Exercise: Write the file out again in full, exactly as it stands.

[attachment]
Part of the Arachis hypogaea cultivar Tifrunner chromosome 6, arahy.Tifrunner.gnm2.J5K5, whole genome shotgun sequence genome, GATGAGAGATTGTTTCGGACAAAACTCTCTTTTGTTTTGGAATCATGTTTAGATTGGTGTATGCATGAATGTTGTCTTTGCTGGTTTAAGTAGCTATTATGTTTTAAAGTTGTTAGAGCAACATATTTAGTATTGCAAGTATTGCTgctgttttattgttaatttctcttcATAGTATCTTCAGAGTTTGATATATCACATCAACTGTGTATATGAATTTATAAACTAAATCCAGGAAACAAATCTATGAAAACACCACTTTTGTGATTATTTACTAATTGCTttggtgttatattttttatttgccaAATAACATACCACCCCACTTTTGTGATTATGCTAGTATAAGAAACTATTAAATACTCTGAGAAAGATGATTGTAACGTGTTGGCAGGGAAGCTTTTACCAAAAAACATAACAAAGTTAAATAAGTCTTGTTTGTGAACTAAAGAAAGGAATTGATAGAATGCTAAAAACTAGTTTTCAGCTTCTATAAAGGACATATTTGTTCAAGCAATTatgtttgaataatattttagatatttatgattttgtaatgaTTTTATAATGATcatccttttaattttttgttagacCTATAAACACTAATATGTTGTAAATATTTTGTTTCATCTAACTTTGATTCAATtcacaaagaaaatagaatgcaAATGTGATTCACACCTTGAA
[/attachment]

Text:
Part of the Arachis hypogaea cultivar Tifrunner chromosome 6, arahy.Tifrunner.gnm2.J5K5, whole genome shotgun sequence genome, GATGAGAGATTGTTTCGGACAAAACTCTCTTTTGTTTTGGAATCATGTTTAGATTGGTGTATGCATGAATGTTGTCTTTGCTGGTTTAAGTAGCTATTATGTTTTAAAGTTGTTAGAGCAACATATTTAGTATTGCAAGTATTGCTgctgttttattgttaatttctcttcATAGTATCTTCAGAGTTTGATATATCACATCAACTGTGTATATGAATTTATAAACTAAATCCAGGAAACAAATCTATGAAAACACCACTTTTGTGATTATTTACTAATTGCTttggtgttatattttttatttgccaAATAACATACCACCCCACTTTTGTGATTATGCTAGTATAAGAAACTATTAAATACTCTGAGAAAGATGATTGTAACGTGTTGGCAGGGAAGCTTTTACCAAAAAACATAACAAAGTTAAATAAGTCTTGTTTGTGAACTAAAGAAAGGAATTGATAGAATGCTAAAAACTAGTTTTCAGCTTCTATAAAGGACATATTTGTTCAAGCAATTatgtttgaataatattttagatatttatgattttgtaatgaTTTTATAATGATcatccttttaattttttgttagacCTATAAACACTAATATGTTGTAAATATTTTGTTTCATCTAACTTTGATTCAATtcacaaagaaaatagaatgcaAATGTGATTCACACCTTGAA